Wednesday, 3 May 2017

May's Puppet of the Month - Sharik from 'A Dog's Heart'

In rehearsals, Amsterdam

Hi Sharik. You have an unusual name - where does it come from? 

You know that I am Russian? Alexander Raskatov based his opera on Bulgakov's novel The Heart of A Dog. In Russia a pure-breed is called 'Sharik'. I am a stray, so it is a little ironic. 

The novel itself is very satirical, no? 

Ah, yes. There is much debate over the novel's meaning, and the target of it's satire. Maybe it is a comment on how 'base' people can acquire power. Or maybe the Soviet state attempting to change people. Or eugenics. 

You go through quite a few transformations I understand? 

Sketch by Nick Barnes
Yes. The story is that a Soviet doctor wants to be the first to transform an animal into a human. So he sews the testicles and pituitary gland of a dead drunk onto the dog, and this begins the transformation. For most of the show I am onstage with my puppeteers, and then we have an 'interim' human-headed dog puppet before a male actor takes the part of my fully-transformed human self for the second half. 
Final mock up

What happens to the human version of you? 

He is a man but with the mentality of a dog. So the IQ is lower. He is a very sexed creature. He still chases cats! Yet, he begins a revolutionary movement, rousing the workers to overthrow the wealthy. And so the doctor must intervene and turn him back to a dog. 

You live in Amsterdam? 

Yes. I was made in the Netherlands by Sindy Buissink (overseen by Nick Barnes, my designer)for the rehearsals and premiere of A Dog's Heart at the DNO in 2010. Later I traveled to ENO (London), La Scala (Milan), OpĂ©ra Nouvel (Lyon) and now back to the DNO for the revival that is currently playing. 

And what is next for you? 

I will be on display at entrance to the 'Casa Romana' exhibit at the Dutch National Museum of Antiquities. You can see me there from 23 May.

Producer in Profile: Stephanie Wickes

As Stephanie Wickes makes ready for her departure as Executive Producer of Blind Summit Theatre, we asked her about the highs of her job and what it's really like to get ground-breaking puppetry put on stages around the world... 

What is your earliest memory with the company?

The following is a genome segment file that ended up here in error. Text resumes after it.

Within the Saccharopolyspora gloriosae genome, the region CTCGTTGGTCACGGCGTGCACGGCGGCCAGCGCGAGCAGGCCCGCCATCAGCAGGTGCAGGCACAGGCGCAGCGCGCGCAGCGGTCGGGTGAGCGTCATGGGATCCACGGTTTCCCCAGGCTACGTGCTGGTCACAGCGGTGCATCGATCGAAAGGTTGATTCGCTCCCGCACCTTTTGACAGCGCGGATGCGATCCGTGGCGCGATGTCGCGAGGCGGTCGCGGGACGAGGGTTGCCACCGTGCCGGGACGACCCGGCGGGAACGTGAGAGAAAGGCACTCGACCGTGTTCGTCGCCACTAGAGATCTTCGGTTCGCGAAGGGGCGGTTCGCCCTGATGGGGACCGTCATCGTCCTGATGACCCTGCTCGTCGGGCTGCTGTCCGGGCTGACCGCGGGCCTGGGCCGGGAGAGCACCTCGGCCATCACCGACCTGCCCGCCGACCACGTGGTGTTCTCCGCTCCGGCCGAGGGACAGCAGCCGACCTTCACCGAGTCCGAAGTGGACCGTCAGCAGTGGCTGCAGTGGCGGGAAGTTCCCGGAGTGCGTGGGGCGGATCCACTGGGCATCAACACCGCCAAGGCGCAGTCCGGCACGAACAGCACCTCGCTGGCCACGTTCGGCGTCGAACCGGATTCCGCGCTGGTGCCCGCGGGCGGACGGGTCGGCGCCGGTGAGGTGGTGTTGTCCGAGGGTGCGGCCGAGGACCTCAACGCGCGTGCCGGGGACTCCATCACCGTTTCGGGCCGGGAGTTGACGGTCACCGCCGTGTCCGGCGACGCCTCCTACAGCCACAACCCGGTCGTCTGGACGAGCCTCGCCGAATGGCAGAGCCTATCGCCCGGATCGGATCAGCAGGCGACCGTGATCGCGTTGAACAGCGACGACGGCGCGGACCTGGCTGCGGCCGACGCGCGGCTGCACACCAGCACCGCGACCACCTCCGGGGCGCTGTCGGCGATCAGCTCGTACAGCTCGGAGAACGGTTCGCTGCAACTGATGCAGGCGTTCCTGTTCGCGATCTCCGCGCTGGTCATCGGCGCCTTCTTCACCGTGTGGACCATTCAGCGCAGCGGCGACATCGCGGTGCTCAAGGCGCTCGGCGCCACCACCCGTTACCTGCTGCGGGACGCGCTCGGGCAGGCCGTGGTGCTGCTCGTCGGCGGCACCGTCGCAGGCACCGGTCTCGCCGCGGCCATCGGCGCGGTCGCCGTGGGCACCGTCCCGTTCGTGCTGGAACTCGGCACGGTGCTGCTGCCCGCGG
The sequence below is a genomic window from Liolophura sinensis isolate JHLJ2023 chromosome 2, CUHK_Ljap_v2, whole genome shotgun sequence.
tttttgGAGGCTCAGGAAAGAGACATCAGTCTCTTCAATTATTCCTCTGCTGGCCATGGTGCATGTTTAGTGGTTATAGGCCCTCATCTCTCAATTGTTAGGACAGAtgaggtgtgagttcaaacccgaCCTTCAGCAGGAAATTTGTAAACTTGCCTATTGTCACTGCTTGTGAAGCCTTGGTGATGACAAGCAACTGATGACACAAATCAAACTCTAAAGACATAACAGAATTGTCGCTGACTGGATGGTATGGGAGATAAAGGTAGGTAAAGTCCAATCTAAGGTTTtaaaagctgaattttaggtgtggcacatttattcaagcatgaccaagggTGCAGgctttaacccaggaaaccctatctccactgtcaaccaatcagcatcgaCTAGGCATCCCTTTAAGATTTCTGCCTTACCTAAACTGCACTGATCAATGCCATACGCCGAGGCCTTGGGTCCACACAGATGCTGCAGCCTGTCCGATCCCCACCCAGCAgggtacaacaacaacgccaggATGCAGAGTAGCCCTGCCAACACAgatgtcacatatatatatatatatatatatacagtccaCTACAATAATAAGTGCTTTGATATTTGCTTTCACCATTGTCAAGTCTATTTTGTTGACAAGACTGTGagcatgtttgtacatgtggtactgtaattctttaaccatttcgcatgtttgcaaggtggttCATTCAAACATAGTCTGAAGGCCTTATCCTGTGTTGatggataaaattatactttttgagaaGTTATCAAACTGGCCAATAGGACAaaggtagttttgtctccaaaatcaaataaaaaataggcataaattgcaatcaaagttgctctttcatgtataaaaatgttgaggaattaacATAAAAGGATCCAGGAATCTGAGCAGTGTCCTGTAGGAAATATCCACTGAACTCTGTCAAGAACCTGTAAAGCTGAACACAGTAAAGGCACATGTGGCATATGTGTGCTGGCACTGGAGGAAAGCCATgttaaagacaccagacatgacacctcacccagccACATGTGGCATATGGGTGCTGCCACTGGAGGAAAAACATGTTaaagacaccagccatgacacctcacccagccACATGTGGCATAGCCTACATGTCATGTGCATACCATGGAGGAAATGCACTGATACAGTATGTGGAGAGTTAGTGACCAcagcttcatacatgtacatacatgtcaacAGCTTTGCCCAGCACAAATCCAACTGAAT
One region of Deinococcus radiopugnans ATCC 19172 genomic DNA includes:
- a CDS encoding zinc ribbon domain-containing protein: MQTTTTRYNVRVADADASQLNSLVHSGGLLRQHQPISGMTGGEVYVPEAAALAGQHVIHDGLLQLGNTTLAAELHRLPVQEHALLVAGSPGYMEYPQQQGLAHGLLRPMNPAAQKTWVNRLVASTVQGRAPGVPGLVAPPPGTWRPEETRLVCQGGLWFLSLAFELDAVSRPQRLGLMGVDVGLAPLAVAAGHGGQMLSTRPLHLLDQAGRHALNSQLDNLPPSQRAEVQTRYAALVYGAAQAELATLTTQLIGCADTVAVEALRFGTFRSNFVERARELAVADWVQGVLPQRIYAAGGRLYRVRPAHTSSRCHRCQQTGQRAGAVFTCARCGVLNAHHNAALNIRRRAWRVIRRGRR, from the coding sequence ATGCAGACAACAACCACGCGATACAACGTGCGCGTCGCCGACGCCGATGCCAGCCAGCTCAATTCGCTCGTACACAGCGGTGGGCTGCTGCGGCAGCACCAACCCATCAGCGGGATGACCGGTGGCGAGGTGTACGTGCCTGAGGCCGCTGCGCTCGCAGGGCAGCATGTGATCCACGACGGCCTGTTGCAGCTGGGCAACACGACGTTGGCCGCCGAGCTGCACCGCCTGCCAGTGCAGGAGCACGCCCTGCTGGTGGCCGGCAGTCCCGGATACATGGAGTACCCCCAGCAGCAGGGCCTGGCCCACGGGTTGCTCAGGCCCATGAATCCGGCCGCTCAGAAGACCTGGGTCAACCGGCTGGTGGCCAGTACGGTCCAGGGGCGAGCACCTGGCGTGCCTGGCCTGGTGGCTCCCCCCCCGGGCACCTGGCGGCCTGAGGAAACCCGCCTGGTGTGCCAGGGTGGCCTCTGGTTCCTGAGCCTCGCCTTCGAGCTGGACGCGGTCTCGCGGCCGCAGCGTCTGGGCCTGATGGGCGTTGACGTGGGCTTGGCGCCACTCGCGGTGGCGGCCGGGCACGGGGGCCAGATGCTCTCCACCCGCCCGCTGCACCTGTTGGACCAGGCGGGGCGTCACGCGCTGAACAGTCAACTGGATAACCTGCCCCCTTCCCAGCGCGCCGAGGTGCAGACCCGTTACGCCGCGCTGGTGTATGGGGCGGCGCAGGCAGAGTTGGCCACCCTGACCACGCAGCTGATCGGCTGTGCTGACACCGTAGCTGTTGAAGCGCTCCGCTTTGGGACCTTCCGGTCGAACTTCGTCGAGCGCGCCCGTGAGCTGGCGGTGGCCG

I started when the whole team was touring France and rehearsing for the Olympics, so I spent three weeks sitting on my own in a workshop in North London with no idea where to start. It was the most terrifying thing I'd ever done. But I put my head down - I read 4,000 emails, looked through every file, scrutinised every budget. When I had my first company meeting at Stratford station in a rehearsal lunch break, I was able to keep up with everything Mark and Nick were talking about. From then on it was a lot less scary!

When you were starting out with Blind Summit, did you have a good idea of where it would lead? 

Not at all. I started as General Manager on a 6 month fixed term contract, and ended up staying 5 years and becoming Executive Producer. The real joy of my job has been living through every momen alongside Mark and his amazing team. The work the company creates is very experimental, so my role has become the "safety" that allows them to take that artistic risk... always knowing the answers so they don't have to, knowing how to manage the budget so they don't even notice, holding off questions and problems until the creative process is at the right point to answer them. So although I hover behind the scenes, every opening night I get to feel that the work is as much mine as those on the stage.

What is your London highlight?

I saw The Table for the first time at Soho Theatre after I'd just accepted the job and resigned from Watford Palace. I was irrationally terrified that I'd hate the show and would have to work it for weeks! But obviously I adored it, and as I sat amongst the fans raving about it afterwards I remember thinking "I'm going to work with that company". Whenever I'm at Soho Theatre's bar I remember that feeling.